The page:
Masters Theses

Abstract

"Most CAD tools allow system-level simulation for signal integrity by computing and connecting models together for the various sub-parts. The success of this model derivation depends on the quality of the network parameters. Different errors may seriously affect the quality of the frequency characterization: frequency-dependent measurement errors, errors due to the numerical simulation and/or discretization, etc. When these errors are large, model assembly and simulation becomes difficult and may even fail. This thesis gives an overview of the most significant properties of physically valid network parameters, describes existing methods for checking and enforcing these properties, and presents several new methodologies for checking and enforcing causality. A time domain methodology based on the vector fitting approximation as well as the frequency domain methodologies based on the Kramers-Kronig relations enforcement by numerical integration and Fast Fourier Transform are presented. A new algorithm is developed for a stable recursive convolution after time domain causality enforcement. In addition, global qualities of data for system simulations are discussed: a study of an accurate causal frequency domain interpolation as well as a robust technique for extrapolation to DC is included"--Abstract, page iii.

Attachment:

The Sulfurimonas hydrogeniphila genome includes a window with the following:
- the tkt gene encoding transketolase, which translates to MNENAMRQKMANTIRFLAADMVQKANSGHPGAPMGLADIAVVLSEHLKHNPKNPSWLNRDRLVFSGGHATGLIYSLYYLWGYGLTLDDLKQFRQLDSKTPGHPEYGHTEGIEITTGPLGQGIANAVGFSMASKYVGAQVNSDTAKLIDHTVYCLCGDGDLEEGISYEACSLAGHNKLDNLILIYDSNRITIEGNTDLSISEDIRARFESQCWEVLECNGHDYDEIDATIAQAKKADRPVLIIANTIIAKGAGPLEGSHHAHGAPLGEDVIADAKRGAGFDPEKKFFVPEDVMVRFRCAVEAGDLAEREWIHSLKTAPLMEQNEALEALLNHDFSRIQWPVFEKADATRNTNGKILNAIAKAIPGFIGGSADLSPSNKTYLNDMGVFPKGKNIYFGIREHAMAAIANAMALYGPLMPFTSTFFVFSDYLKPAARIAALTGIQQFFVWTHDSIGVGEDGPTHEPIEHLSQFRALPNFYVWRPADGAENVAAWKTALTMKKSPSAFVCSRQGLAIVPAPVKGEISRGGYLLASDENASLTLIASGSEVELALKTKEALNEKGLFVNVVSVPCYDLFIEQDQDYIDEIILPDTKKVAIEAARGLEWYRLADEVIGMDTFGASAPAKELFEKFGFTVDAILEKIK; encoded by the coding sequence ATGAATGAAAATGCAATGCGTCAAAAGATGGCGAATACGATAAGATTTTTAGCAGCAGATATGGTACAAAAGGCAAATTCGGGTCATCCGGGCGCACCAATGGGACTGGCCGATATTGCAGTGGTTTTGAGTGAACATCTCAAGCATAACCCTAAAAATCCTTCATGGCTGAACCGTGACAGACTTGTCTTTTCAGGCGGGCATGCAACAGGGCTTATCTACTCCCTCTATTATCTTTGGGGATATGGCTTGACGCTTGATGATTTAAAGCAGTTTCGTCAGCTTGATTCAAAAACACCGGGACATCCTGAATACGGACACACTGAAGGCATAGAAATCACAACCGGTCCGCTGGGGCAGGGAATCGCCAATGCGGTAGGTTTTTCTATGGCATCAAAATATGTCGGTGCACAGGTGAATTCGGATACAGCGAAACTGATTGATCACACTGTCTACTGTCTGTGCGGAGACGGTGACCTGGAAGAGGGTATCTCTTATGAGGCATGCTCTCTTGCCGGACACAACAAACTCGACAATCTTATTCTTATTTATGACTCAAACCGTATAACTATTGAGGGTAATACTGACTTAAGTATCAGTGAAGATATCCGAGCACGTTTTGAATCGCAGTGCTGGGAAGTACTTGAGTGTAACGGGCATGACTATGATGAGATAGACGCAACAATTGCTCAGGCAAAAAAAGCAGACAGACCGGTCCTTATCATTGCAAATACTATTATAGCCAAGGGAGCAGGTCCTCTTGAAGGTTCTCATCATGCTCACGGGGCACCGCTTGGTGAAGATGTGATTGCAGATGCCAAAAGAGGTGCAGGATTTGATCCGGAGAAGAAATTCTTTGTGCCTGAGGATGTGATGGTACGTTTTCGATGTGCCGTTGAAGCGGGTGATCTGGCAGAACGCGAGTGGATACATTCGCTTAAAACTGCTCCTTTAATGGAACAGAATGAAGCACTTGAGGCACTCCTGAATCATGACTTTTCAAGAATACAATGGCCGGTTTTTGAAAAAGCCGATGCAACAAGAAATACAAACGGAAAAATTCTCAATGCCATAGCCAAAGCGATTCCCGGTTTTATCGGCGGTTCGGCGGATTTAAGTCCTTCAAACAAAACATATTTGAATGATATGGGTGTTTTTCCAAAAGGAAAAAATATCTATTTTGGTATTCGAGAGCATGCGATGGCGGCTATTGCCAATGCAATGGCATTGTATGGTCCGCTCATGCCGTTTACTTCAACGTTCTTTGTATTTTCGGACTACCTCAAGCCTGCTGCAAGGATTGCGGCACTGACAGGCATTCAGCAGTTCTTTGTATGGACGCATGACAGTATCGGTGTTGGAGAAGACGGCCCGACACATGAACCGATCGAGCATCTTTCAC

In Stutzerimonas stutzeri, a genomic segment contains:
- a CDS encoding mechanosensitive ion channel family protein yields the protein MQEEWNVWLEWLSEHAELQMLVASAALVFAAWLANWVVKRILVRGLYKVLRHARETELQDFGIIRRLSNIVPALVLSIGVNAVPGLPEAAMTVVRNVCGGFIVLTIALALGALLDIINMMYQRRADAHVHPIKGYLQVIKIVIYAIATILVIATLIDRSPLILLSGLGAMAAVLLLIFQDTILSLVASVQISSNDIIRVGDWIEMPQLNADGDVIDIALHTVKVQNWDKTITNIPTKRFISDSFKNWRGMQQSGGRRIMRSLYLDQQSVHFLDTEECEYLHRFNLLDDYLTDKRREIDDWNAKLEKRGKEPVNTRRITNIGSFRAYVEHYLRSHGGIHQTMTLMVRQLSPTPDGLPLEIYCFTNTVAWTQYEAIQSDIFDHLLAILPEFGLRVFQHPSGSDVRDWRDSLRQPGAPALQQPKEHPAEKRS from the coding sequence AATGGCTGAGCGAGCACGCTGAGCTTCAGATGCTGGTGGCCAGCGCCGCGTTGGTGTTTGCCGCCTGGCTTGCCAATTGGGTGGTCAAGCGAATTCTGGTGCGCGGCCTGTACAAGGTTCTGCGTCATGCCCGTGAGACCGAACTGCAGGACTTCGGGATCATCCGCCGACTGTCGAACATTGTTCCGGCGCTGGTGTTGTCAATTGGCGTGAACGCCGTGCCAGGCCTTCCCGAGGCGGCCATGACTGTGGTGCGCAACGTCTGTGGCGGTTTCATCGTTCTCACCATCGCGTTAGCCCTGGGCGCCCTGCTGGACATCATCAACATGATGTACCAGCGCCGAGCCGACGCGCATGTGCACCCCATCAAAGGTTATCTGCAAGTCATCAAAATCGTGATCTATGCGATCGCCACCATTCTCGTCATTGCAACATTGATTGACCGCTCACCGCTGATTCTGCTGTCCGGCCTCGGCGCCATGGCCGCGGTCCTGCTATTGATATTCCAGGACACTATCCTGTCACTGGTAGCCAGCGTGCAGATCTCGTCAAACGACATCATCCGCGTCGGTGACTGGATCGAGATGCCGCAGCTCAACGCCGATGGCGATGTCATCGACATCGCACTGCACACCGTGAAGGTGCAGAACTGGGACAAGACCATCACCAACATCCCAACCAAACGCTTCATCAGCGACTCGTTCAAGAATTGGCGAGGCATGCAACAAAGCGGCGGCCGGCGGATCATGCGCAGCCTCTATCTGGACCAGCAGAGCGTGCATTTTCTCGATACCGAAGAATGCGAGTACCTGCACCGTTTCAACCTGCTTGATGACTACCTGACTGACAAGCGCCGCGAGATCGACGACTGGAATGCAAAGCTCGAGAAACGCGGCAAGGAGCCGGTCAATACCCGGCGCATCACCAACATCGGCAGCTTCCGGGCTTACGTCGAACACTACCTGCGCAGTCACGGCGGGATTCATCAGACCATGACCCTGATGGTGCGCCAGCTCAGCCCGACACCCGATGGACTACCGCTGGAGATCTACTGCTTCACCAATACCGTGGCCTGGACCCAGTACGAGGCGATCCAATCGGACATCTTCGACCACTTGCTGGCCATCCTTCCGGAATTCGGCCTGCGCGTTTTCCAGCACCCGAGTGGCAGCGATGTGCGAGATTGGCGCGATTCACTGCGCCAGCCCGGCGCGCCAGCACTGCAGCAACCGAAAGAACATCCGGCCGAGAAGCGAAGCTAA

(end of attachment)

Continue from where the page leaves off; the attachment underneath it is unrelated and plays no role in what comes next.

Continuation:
Advisor(s)

Drewniak, James L.

Committee Member(s)

Tsiklauri, Mikheil
Fan, Jun, 1971-

Department(s)

Electrical and Computer Engineering

Degree Name

M.S. in Electrical Engineering

Sponsor(s)

National Science Foundation (U.S.)

Publisher

Missouri University of Science and Technology

Publication Date

Fall 2015

Pagination

xi, 78 pages

Note about bibliography

Includes bibliographical references (pages 75-77).

Rights

© 2015 Mikhail Zvonkin, All rights reserved.

Document Type

Thesis - Open Access

File Type

text

Language

English

Library of Congress Subject Headings

Signal integrity (Electronics)
Transfer functions
Time-domain analysis

Thesis Number

T 10810

Electronic OCLC #

936209933

Comments

This thesis is based on upon work supported partially by National Science Foundation under Grant No. IIP-1440110.

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